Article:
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This is my question in one huge breath:

What would be the correct size of an elliptic bokeh filter be to create a fake anamorphic distorted bokeh effect with a regular Canon 50mm f/1.8 II lens with a Canon EOS 550D (crop sensor of 1.6x, AF-S)?

Say what, elliptic bokeh, fake anamorphic?

Check this video to see an example of the fake bokeh. Notice the bokeh appears to be stretched vertically.

How can you make one?

Check this video for an example. The actual filter is shown at 0:36.
The basis is to draw an elliptic "slit" on the filter. I'd take it a step further in cutting some vinyl and taping it to the filter, to get a clean edge and no leaking light.

Why do I need you in this process?

I have no clue on what the best dimensions of this ellipse would be. Trial and error could work, but to what extent? It's optics, can't this be calculated?

You expect me to solve that just for you there?!

That would, of course, be great! Yet, I'm just as grateful for any and all pointers in the correct directions!

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This can really be summed up as "What size hole do I use to make differently shaped bokeh?" –  rfusca Mar 7 '11 at 21:43
    
If you mean what dimensions as in what ratio of width to height for the ellipse, you could calculate it if you knew what film aspect ratio and final aspect ratio the anamorphic lens was designed for. Or you could just take a screenshot from a film and measure it in photoshop! –  Matt Grum Mar 7 '11 at 22:56

2 Answers 2

up vote 5 down vote accepted
  • Well "best" is an extremely subjective term and will largely be determined by individual taste.
  • In general, what you're describing sounds alot like a Bokeh Master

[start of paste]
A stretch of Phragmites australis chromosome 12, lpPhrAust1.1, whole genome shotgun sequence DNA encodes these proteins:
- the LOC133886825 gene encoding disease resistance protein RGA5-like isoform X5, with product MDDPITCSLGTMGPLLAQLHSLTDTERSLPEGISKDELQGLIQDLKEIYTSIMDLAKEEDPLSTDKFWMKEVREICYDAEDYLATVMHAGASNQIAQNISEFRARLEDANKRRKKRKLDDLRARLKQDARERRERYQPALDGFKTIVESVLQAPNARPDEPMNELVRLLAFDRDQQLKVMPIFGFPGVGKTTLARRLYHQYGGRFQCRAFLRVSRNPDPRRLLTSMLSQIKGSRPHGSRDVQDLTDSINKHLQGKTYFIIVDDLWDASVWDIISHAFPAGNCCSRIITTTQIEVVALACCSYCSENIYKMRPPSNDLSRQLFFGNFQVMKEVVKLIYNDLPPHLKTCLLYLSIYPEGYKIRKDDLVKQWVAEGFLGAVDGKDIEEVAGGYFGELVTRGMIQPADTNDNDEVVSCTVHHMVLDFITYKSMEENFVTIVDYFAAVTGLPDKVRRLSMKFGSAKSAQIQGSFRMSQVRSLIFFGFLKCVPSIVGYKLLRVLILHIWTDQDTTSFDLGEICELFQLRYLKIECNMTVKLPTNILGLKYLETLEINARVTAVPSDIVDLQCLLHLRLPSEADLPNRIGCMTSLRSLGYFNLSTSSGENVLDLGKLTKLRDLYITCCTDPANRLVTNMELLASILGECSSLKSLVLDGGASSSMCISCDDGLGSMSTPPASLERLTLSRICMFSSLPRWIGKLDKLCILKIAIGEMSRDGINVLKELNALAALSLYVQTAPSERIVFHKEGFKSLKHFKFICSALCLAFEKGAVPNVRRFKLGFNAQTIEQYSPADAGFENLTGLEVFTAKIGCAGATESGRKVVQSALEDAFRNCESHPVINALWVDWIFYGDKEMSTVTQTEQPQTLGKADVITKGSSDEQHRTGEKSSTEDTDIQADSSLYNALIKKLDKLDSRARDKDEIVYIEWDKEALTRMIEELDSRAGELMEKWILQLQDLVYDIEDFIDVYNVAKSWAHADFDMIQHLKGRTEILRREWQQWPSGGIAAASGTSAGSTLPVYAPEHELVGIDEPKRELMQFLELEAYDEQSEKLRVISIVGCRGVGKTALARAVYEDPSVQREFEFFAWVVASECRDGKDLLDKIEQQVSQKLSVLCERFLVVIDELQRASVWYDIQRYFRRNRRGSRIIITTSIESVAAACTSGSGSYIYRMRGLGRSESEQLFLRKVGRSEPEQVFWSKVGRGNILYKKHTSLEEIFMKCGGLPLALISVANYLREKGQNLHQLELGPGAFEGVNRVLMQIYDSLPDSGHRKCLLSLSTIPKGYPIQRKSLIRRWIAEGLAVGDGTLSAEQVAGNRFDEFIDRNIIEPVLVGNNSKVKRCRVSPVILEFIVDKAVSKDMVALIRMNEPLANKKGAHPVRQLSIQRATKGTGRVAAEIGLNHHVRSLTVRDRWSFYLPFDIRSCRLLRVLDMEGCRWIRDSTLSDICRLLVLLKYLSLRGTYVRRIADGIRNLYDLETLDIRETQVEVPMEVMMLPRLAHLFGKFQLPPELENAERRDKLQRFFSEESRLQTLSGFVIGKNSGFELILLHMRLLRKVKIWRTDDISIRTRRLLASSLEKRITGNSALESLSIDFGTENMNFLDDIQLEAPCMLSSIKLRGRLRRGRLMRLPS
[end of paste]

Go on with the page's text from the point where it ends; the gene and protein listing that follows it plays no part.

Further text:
• Your cutout must be at least smaller than the real aperture you'll be shooting at (shooting at, not the maximum for your lens). This is because you need it to become effectively the new aperture shape. If you're shooting at 50mm f/2 - then it must be at least smaller than 25mm across. If you have a 50mm f/1.8 and are shooting wide open, all the time - then its 50/1.8. If you have a 50mm f/1.8 lens and are shooting around f/2.8, then its 50/2.8. In order to keep as much light, you want it as large as possible without going over (focal length / f-stop).
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(This in case of f/1.8 -> I'm dslr-filming) Thanks for that! I think that pretty much sums it all up there. Correct if me I'm wrong, but, if you check how much "surface area" takes away from the original (focal length/1.8)-circle, you can also effectively calculate the light sensitivity decrease you should be expecting? –  user4192 Mar 7 '11 at 21:54
    
1.8 is only if you're filming with the aperture wide open. If you close it at all, its different. –  rfusca Mar 7 '11 at 21:55
    
Light sensitivity is probably the wrong word here, but by calculating the difference in the area before and after, you can determine the percentage of light lost, yes. –  rfusca Mar 7 '11 at 21:57
    
Be warned, you may be easily fooled when looking through the viewfinder about the bokeh, the lens hasn't stopped down yet (if you're not shooting wide open). –  rfusca Mar 7 '11 at 22:01
    
For the movie I'm going to shoot, I'd need a very shallow DOF pretty much constantly. Since I'm also going to stay in 1/30-1/50 zone, I'll need a some ND filters as well ;) But most of the scenes would be rather dark. Thanks for the help, rfusca! –  user4192 Mar 7 '11 at 22:06

The CineMorph filter does this elliptical bokeh method and also adds a streak element for flares on a rotating frame. There is a lot of footage and some with/without & before/after videos on the site here:

Originally designed for Run N Gun shooting where regular anamorphic lenses could not go! These filters will NOT stretch or squeeze to create a true anamorphic image. It keeps the image at 16:9 and you can crop in post at any ratio you choose.

It mimics characteristics of anamorphic lenses such as the flare or streak and vertically stretched bokeh. It's very easy to use and allows you to rack focus your photo lens like normal. This is a HUGE plus as shooting with real anamorphic attachments requires you to focus both the anamorphic lens and the photographic lens, making run and gun shooting pretty much impossible.

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Any chance you could post an example image? –  jrista Mar 28 '11 at 21:14

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